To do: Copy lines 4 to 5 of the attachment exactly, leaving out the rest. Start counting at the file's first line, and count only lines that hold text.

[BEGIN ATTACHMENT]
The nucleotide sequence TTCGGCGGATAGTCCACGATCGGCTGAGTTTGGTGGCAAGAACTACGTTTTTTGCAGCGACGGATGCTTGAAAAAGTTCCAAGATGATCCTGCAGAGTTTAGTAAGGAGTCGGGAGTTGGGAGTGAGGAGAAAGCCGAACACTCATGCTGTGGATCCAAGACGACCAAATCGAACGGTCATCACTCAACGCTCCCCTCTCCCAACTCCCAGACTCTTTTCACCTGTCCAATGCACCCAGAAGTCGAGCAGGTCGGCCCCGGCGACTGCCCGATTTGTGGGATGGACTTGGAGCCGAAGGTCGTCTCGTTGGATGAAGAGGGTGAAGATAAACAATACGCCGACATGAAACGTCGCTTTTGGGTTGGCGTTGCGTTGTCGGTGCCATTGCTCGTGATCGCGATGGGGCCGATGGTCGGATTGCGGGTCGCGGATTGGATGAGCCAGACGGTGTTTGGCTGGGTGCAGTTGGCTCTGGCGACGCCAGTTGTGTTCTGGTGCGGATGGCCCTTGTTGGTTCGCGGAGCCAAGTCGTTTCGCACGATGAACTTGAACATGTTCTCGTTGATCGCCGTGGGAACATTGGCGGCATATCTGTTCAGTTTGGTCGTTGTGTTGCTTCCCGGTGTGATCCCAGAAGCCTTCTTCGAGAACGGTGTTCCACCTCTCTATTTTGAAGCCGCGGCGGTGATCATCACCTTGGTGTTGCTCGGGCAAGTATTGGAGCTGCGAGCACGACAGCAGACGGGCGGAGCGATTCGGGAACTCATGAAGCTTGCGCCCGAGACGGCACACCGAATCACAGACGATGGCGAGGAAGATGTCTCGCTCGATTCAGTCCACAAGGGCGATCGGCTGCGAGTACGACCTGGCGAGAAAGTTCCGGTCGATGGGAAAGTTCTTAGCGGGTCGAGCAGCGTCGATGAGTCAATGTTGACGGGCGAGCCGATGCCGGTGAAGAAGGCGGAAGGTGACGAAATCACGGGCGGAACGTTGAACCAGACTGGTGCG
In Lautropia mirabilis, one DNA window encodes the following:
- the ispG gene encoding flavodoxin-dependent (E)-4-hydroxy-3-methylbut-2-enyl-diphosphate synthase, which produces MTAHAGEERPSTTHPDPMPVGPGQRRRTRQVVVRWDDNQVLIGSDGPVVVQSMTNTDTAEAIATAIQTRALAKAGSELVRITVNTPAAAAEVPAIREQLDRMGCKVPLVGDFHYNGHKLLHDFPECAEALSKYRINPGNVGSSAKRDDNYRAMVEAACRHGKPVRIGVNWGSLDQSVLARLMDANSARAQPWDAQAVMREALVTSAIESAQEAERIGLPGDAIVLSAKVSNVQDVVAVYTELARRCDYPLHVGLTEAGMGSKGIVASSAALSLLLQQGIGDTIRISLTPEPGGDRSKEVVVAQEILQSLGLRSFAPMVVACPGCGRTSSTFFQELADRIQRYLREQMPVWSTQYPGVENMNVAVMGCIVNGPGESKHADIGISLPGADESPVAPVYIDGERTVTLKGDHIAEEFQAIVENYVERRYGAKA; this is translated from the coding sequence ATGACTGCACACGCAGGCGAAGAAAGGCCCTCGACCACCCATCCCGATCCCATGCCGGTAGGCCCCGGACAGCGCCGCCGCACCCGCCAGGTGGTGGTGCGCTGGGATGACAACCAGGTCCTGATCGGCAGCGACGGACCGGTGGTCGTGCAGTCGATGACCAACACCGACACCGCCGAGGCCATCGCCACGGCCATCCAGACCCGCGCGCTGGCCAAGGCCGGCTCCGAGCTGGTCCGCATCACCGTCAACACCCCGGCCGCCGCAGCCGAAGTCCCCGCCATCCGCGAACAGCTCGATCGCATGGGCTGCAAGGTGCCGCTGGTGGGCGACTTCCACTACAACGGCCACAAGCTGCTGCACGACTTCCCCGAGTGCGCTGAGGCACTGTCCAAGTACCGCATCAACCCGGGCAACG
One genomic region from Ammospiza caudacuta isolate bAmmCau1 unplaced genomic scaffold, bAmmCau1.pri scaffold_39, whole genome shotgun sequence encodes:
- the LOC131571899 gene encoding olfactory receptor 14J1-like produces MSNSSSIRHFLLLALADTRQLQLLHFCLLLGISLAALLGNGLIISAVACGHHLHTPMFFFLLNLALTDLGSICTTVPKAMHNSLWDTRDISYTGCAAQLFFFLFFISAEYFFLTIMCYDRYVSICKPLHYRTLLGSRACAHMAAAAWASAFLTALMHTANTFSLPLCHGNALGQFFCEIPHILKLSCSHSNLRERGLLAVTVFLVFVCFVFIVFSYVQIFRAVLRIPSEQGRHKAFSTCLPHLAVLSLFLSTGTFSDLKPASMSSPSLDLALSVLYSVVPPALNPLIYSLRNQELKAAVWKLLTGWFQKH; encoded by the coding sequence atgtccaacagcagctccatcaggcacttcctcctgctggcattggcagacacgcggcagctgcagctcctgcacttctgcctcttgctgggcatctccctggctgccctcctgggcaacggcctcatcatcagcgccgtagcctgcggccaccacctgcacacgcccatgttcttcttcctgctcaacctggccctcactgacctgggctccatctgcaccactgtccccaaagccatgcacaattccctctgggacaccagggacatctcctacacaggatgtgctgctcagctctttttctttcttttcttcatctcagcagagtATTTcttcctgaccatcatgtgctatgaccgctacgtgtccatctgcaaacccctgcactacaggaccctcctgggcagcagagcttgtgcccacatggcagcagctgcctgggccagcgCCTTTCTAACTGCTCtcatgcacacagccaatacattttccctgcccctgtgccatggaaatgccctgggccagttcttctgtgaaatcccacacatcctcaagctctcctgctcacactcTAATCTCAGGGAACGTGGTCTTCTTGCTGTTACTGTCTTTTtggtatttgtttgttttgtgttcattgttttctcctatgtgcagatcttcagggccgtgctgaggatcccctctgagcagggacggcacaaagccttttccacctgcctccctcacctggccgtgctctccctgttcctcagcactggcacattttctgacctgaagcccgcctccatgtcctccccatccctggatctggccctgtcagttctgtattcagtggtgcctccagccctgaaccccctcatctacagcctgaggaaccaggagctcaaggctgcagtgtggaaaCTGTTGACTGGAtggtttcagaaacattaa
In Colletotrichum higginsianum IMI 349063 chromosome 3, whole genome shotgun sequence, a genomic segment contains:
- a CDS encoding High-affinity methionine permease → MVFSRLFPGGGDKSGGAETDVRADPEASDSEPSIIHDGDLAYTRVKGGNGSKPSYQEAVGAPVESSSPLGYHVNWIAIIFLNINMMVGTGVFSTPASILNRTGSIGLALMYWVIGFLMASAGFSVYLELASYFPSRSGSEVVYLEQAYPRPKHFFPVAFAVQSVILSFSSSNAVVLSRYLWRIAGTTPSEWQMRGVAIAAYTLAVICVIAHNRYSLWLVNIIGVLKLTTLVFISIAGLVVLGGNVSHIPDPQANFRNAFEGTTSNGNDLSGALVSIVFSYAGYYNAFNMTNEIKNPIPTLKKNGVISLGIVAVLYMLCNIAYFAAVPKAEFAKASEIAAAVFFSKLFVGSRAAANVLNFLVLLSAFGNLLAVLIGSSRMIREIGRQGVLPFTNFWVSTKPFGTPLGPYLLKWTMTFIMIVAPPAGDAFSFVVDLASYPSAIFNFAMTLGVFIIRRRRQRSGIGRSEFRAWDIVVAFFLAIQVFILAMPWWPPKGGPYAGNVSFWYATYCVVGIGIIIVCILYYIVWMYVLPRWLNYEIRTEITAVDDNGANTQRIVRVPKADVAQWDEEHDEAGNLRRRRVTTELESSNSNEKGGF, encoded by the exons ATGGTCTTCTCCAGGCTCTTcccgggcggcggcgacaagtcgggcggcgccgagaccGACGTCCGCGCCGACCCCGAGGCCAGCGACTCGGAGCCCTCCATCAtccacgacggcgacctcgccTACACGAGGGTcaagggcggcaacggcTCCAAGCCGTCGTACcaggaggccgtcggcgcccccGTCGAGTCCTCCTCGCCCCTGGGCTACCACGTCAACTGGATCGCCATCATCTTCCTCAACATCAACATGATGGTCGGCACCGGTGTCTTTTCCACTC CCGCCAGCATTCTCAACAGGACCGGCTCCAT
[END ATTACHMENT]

One genomic region from Ammospiza caudacuta isolate bAmmCau1 unplaced genomic scaffold, bAmmCau1.pri scaffold_39, whole genome shotgun sequence encodes:
- the LOC131571899 gene encoding olfactory receptor 14J1-like produces MSNSSSIRHFLLLALADTRQLQLLHFCLLLGISLAALLGNGLIISAVACGHHLHTPMFFFLLNLALTDLGSICTTVPKAMHNSLWDTRDISYTGCAAQLFFFLFFISAEYFFLTIMCYDRYVSICKPLHYRTLLGSRACAHMAAAAWASAFLTALMHTANTFSLPLCHGNALGQFFCEIPHILKLSCSHSNLRERGLLAVTVFLVFVCFVFIVFSYVQIFRAVLRIPSEQGRHKAFSTCLPHLAVLSLFLSTGTFSDLKPASMSSPSLDLALSVLYSVVPPALNPLIYSLRNQELKAAVWKLLTGWFQKH; encoded by the coding sequence atgtccaacagcagctccatcaggcacttcctcctgctggcattggcagacacgcggcagctgcagctcctgcacttctgcctcttgctgggcatctccctggctgccctcctgggcaacggcctcatcatcagcgccgtagcctgcggccaccacctgcacacgcccatgttcttcttcctgctcaacctggccctcactgacctgggctccatctgcaccactgtccccaaagccatgcacaattccctctgggacaccagggacatctcctacacaggatgtgctgctcagctctttttctttcttttcttcatctcagcagagtATTTcttcctgaccatcatgtgctatgaccgctacgtgtccatctgcaaacccctgcactacaggaccctcctgggcagcagagcttgtgcccacatggcagcagctgcctgggccagcgCCTTTCTAACTGCTCtcatgcacacagccaatacattttccctgcccctgtgccatggaaatgccctgggccagttcttctgtgaaatcccacacatcctcaagctctcctgctcacactcTAATCTCAGGGAACGTGGTCTTCTTGCTGTTACTGTCTTTTtggtatttgtttgttttgtgttcattgttttctcctatgtgcagatcttcagggccgtgctgaggatcccctctgagcagggacggcacaaagccttttccacctgcctccctcacctggccgtgctctccctgttcctcagcactggcacattttctgacctgaagcccgcctccatgtcctccccatccctggatctggccctgtcagttctgtattcagtggtgcctccagccctgaaccccctcatctacagcctgaggaaccaggagctcaaggctgcagtgtggaaaCTGTTGACTGGAtggtttcagaaacattaa